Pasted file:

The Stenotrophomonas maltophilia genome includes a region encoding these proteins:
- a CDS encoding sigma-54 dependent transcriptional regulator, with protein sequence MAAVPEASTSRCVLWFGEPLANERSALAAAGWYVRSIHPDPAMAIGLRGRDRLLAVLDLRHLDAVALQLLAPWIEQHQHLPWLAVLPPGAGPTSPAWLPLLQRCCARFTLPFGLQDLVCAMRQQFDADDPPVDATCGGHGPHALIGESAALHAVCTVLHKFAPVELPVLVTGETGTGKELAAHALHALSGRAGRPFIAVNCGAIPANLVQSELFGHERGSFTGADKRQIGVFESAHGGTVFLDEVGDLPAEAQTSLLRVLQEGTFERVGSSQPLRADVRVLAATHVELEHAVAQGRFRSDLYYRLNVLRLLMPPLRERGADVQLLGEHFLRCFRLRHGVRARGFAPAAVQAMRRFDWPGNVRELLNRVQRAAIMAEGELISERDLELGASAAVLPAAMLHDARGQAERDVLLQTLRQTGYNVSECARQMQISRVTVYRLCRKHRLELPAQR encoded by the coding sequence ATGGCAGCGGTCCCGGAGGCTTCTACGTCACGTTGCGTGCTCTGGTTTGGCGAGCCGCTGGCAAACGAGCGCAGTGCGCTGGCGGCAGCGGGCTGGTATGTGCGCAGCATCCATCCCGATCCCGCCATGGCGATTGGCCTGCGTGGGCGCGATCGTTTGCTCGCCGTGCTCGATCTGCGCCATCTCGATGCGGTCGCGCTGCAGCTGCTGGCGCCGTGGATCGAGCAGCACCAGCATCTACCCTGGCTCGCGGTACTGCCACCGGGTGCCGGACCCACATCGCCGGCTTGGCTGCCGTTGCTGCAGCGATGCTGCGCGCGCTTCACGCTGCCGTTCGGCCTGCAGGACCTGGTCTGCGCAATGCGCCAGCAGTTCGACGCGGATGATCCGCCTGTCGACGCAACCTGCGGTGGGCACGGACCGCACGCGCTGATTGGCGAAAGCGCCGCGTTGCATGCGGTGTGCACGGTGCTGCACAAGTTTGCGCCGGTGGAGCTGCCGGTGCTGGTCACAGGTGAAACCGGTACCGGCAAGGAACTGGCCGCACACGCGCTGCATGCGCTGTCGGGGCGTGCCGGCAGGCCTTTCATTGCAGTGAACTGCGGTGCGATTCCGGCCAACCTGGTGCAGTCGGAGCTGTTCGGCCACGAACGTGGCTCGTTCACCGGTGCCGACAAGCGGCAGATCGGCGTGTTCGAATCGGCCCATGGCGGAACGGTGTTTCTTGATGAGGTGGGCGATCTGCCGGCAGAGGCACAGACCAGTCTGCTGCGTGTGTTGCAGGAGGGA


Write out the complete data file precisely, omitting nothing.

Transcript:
The Stenotrophomonas maltophilia genome includes a region encoding these proteins:
- a CDS encoding sigma-54 dependent transcriptional regulator, with protein sequence MAAVPEASTSRCVLWFGEPLANERSALAAAGWYVRSIHPDPAMAIGLRGRDRLLAVLDLRHLDAVALQLLAPWIEQHQHLPWLAVLPPGAGPTSPAWLPLLQRCCARFTLPFGLQDLVCAMRQQFDADDPPVDATCGGHGPHALIGESAALHAVCTVLHKFAPVELPVLVTGETGTGKELAAHALHALSGRAGRPFIAVNCGAIPANLVQSELFGHERGSFTGADKRQIGVFESAHGGTVFLDEVGDLPAEAQTSLLRVLQEGTFERVGSSQPLRADVRVLAATHVELEHAVAQGRFRSDLYYRLNVLRLLMPPLRERGADVQLLGEHFLRCFRLRHGVRARGFAPAAVQAMRRFDWPGNVRELLNRVQRAAIMAEGELISERDLELGASAAVLPAAMLHDARGQAERDVLLQTLRQTGYNVSECARQMQISRVTVYRLCRKHRLELPAQR encoded by the coding sequence ATGGCAGCGGTCCCGGAGGCTTCTACGTCACGTTGCGTGCTCTGGTTTGGCGAGCCGCTGGCAAACGAGCGCAGTGCGCTGGCGGCAGCGGGCTGGTATGTGCGCAGCATCCATCCCGATCCCGCCATGGCGATTGGCCTGCGTGGGCGCGATCGTTTGCTCGCCGTGCTCGATCTGCGCCATCTCGATGCGGTCGCGCTGCAGCTGCTGGCGCCGTGGATCGAGCAGCACCAGCATCTACCCTGGCTCGCGGTACTGCCACCGGGTGCCGGACCCACATCGCCGGCTTGGCTGCCGTTGCTGCAGCGATGCTGCGCGCGCTTCACGCTGCCGTTCGGCCTGCAGGACCTGGTCTGCGCAATGCGCCAGCAGTTCGACGCGGATGATCCGCCTGTCGACGCAACCTGCGGTGGGCACGGACCGCACGCGCTGATTGGCGAAAGCGCCGCGTTGCATGCGGTGTGCACGGTGCTGCACAAGTTTGCGCCGGTGGAGCTGCCGGTGCTGGTCACAGGTGAAACCGGTACCGGCAAGGAACTGGCCGCACACGCGCTGCATGCGCTGTCGGGGCGTGCCGGCAGGCCTTTCATTGCAGTGAACTGCGGTGCGATTCCGGCCAACCTGGTGCAGTCGGAGCTGTTCGGCCACGAACGTGGCTCGTTCACCGGTGCCGACAAGCGGCAGATCGGCGTGTTCGAATCGGCCCATGGCGGAACGGTGTTTCTTGATGAGGTGGGCGATCTGCCGGCAGAGGCACAGACCAGTCTGCTGCGTGTGTTGCAGGAGGGA